Pesto is a sauce which is added mainly, but by no means exclusively to pasta. Pesto is purely the Italian version of this delicious sauce, with other names for the same (or similar) sauce from other countries. Another famous national variant to pesto is pistou, which is the French equivalent.
- Whatever you may have been told, use a electric blender or a liquidiser to make pesto. Faffing about with a pestle and mortar is for the birds.
- Again, whatever you have been told, put a good quantity of olive oil in the blender first and start it running, otherwise the blades will gum up and you risk burning the basil.
- Drop basil leaves through the top into the olive oil so that they are mulched up by the blades.
- Add some nuts so they are also mulched up.
- When the developing pesto sticks and becomes too thick, simply add more olive oil until the whole lot starts to mulch again. Continue adding basil leaves, nuts and the garlic cloves, always making sure the mixture remains fluid.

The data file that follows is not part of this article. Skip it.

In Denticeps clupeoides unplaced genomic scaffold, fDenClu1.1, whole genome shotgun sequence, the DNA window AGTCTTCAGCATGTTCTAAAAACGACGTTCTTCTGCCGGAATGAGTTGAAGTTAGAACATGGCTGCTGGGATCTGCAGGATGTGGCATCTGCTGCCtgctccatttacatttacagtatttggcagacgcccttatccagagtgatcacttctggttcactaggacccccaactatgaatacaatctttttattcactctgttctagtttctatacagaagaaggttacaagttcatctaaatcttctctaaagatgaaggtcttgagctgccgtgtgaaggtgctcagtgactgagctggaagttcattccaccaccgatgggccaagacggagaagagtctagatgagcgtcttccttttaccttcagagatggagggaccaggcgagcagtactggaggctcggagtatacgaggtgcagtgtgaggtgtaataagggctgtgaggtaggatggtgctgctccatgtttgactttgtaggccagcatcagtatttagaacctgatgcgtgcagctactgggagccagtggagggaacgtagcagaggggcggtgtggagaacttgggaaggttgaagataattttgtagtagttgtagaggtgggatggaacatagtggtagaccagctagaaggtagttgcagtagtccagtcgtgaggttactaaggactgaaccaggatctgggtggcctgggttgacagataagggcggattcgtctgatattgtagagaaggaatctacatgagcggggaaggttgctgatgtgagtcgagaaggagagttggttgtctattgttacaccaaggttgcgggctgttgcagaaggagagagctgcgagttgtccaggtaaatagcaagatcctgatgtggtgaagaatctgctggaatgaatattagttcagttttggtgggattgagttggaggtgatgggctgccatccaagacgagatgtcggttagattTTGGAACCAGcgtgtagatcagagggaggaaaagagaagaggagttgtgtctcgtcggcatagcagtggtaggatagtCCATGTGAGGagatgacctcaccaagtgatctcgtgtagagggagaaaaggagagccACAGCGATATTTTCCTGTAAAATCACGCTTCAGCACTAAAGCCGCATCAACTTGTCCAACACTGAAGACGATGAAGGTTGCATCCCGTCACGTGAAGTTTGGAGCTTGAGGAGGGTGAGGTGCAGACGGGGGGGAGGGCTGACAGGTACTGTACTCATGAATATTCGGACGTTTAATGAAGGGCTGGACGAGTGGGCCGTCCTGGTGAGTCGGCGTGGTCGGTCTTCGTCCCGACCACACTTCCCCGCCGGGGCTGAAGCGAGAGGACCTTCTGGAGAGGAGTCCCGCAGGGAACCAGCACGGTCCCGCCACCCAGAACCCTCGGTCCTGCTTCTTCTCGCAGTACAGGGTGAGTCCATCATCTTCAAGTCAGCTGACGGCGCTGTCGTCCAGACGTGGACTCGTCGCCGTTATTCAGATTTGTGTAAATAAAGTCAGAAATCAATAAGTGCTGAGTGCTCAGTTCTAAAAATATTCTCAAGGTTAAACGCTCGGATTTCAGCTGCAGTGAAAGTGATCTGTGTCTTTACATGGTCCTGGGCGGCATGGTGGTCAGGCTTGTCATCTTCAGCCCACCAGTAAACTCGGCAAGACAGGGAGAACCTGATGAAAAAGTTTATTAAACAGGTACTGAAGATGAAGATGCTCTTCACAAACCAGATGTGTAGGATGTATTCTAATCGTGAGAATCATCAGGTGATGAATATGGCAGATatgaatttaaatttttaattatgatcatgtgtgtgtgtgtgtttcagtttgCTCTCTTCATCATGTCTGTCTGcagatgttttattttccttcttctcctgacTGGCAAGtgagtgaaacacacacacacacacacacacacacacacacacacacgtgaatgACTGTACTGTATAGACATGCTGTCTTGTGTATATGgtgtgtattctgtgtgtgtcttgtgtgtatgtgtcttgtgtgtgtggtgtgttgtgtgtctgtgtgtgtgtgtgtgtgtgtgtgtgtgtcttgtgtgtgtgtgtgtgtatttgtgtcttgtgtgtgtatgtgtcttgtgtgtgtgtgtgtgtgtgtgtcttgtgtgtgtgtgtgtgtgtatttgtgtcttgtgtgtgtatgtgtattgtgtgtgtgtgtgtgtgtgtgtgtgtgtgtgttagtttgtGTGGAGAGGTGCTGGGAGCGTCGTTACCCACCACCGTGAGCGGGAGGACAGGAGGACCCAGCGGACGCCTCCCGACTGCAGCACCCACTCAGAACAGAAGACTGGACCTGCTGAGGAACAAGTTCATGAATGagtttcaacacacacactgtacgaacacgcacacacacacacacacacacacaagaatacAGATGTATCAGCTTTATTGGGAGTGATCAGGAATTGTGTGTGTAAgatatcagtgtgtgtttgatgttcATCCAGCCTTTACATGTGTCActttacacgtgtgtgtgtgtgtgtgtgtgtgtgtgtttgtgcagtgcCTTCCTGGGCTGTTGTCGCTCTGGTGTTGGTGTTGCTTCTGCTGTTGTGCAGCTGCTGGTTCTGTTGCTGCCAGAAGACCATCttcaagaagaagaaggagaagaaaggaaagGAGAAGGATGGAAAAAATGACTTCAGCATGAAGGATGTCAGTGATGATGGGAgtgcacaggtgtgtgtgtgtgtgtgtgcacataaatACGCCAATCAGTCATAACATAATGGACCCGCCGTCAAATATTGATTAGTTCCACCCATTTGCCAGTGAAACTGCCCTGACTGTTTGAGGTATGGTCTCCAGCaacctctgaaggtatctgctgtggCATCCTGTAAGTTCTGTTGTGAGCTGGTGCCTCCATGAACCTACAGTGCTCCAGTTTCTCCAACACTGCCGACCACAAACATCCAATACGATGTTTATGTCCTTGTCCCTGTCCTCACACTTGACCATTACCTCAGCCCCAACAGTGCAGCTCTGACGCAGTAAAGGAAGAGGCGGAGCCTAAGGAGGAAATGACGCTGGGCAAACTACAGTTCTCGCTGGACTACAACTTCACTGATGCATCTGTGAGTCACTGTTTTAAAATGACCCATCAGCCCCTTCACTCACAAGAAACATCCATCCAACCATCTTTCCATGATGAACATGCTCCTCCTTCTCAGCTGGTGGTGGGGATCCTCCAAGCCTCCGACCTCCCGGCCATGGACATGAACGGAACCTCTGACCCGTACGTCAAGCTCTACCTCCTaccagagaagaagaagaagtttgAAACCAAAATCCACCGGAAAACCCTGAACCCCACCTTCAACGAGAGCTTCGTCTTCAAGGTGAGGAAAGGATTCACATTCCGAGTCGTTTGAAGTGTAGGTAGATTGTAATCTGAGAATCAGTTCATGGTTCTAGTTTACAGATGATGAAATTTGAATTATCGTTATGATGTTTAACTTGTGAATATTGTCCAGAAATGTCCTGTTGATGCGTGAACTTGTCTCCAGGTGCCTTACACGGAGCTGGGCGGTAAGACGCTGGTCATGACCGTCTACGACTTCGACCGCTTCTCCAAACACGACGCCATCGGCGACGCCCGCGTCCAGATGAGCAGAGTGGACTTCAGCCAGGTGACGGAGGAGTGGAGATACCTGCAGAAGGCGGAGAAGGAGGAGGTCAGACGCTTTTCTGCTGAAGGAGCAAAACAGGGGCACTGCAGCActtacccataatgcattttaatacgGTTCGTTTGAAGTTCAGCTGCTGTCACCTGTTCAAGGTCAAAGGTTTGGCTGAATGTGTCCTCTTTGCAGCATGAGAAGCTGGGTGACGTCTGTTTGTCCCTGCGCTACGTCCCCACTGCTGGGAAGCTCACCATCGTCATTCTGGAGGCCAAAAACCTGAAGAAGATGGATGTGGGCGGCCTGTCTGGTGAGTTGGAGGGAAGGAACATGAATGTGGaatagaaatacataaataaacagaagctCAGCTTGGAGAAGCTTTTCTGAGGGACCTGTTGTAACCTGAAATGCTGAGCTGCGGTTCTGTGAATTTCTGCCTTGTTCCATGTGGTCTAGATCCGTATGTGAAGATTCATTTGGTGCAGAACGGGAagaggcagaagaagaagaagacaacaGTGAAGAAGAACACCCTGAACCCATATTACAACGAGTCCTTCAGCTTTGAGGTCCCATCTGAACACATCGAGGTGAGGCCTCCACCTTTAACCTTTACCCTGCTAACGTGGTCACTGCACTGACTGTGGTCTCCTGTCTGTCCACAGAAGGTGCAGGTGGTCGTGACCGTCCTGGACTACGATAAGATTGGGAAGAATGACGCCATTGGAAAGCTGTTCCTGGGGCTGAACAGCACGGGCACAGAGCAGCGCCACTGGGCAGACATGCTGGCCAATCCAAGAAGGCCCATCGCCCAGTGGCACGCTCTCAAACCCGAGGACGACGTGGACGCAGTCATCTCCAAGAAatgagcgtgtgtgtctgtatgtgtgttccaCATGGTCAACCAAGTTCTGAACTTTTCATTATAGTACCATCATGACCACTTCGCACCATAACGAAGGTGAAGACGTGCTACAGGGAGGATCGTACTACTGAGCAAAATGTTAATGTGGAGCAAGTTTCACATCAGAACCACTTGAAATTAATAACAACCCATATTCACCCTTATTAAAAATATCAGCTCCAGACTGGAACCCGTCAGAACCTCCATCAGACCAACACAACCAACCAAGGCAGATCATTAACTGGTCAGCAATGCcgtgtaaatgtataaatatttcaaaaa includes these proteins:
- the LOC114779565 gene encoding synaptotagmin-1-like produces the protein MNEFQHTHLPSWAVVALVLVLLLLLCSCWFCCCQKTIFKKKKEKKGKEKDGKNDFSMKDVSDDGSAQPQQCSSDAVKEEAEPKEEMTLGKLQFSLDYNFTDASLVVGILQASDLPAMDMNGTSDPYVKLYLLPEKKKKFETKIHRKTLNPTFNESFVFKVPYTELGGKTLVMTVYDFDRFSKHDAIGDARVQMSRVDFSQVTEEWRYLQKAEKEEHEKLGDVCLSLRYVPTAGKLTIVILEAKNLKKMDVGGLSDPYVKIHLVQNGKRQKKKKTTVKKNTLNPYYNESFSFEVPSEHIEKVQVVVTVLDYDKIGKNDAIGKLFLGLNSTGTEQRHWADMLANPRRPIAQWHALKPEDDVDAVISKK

- Once you begin to run out of basil leaves and nuts, add a handful of Parmesan cheese (though not too much; remember the taste should be predominantly of basil). The end result should be a wondrous smelling, glutinous mass of green, which should be then emptied out of the blender into its own container.
Notes, tips and variations edit
- If you like your pesto a little rough, add a small extra quantity of pine nuts and some grated Parmesan cheese to the finished pesto and mix in well. You're ready to go.
- Fresh pesto can be stirred into pasta (penne in a good choice), added as a topping to crostini, or eaten, with eyes closed and a smile on your face, off a spoon, entirely on its own.
- Greek olive oil is actually better for this recipe than either French or Italian as it has a stronger taste.
- Pine nuts give the pesto a blander flavour, walnuts a more robust flavour.